The Challenge of Rebranding: Our Take On The New Mozilla Logo

The Challenge of Rebranding: Our Take On The New Mozilla Logo

Rebranding is challenging. Here's our take on Mozilla's rebrand.Rebranding is never a small task, but Mozilla’s recent rebranding was a particular kind of behemoth. The team heading up the project took a unique angle that threw a new wrinkle into the process. It’s not something that is widely used in the creative field, so of course, we had to share our thoughts on both the rebranding, and the creative methods used to complete said rebranding.


In case you aren’t hip to the whole Mozilla scene, here is a quick overview: Mozilla is a nonprofit organization dedicated to improving the web by creating open standards and an open source process. Most people know Mozilla from the organization’s web browser, Mozilla Firefox.

In the spirit of Mozilla’s love for open source, the team in charge of the rebranding decided to use an open design process. Translation: They exposed the design process from start to finish, allowing the public to provide feedback on all iterations throughout the project.

Intrigued by the idea of open design, we showed the new Mozilla logo to our team of designers to gather some thoughts. Here’s what they had to say:


“I have mixed feelings about this logo. From a design perspective, this one isn’t a home run for me. I keep seeing an emoji in the middle, and it isn’t even a happy emoji. The use of emojis is so pervasive that I think their design team should have given this concern more consideration… I like the slab serif they are using though. From a strategic perspective, I think they made a bold move by using an open design process, and I really respect that. Our whole mentality here at Iconic is to marry the design side of things with sales and strategy, so I can appreciate why they went the route they did in the name of wanting their rebrand process to capture the spirit of their brand as a whole.”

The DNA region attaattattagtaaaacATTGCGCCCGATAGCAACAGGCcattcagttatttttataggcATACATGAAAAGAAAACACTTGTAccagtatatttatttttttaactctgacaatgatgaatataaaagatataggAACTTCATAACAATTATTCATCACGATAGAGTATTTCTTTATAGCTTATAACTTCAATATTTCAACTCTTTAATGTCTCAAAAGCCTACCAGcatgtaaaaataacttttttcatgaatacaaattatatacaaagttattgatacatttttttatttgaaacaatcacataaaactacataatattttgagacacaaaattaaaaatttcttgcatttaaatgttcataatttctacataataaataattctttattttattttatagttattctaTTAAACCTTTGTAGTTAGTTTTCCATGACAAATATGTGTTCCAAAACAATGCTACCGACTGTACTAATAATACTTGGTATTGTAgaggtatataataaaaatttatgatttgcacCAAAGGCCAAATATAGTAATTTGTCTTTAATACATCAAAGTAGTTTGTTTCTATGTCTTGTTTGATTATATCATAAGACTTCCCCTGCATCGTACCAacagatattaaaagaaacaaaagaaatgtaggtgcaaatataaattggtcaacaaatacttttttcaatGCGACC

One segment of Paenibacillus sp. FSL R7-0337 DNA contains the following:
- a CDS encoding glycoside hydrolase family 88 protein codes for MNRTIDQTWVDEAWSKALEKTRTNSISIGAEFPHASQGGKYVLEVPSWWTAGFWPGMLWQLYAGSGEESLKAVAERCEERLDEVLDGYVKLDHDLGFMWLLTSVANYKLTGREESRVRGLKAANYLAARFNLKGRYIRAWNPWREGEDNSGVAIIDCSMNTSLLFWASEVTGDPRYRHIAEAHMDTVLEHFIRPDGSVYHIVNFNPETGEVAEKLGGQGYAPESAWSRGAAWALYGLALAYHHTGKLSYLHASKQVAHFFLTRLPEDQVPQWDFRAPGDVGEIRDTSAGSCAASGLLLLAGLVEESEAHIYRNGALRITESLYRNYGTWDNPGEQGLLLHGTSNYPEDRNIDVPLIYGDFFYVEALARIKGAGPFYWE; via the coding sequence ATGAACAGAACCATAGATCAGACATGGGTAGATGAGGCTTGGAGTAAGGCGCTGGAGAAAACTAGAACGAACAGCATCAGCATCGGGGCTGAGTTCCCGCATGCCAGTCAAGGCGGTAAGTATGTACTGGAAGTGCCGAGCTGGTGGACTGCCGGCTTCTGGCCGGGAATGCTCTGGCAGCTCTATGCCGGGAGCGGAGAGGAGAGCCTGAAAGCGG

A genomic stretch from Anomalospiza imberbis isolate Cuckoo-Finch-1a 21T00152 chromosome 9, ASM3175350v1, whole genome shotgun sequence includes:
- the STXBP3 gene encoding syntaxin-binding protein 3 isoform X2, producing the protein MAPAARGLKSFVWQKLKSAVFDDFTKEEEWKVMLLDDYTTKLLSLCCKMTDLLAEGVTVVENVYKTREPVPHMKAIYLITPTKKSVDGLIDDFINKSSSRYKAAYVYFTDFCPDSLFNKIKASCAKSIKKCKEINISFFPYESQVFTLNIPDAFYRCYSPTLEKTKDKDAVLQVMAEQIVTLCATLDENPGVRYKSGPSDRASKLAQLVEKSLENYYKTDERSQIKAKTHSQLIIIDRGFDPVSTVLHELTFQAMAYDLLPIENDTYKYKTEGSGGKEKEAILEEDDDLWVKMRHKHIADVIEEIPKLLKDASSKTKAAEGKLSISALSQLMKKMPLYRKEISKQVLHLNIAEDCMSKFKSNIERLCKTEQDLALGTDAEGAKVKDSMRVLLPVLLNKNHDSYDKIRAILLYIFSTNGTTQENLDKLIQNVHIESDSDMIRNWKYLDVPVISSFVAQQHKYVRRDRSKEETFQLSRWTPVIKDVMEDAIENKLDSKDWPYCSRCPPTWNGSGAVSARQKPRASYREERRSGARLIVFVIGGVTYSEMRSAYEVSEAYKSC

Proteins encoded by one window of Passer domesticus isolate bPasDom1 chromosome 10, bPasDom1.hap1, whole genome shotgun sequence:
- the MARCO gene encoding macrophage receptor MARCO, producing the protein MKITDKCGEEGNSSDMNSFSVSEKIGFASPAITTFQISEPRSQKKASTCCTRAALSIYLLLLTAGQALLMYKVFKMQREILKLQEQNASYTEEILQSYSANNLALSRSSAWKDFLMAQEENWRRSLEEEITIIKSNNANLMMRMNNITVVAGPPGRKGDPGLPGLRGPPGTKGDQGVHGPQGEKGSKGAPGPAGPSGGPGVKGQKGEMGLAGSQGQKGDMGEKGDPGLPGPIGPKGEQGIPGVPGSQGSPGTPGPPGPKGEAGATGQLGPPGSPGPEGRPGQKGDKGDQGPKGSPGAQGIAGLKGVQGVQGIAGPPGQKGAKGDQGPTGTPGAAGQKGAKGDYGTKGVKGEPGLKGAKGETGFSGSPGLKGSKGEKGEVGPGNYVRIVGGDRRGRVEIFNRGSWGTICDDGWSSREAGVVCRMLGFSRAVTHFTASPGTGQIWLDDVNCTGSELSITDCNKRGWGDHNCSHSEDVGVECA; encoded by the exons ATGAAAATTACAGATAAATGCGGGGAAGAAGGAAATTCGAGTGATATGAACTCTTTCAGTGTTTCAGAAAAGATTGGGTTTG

Carolyn B.

“I’m rather lukewarm on the new Mozilla logo. There are things I like: the new typeface is an improved version of what they had previously, and I can appreciate how it seems they are planning to use the logo… Adding the :// to the new logo is a cute idea for an internet company, but aesthetically, it sits a little awkwardly. Reminds me a little bit of my teacher in grade school telling me not to slant my letters when I wrote, because it made everything look a little…off. Altogether, this is not my favorite redesign. I would have loved to have seen something else with a similar typeface – that’s where it wins for me!”

Rachel T.

“I’m not huge fan of the new logo overall. I just can’t stop seeing a ‘meh’ face in the middle of the word. Although the many color variations are not what I would typically choose, I do like how fresh they feel. The weird imagery next to the logo is fun and energetic but I’ll be interested to see how they will use that. It could very easily be too chaotic and confusing.”

Casey R.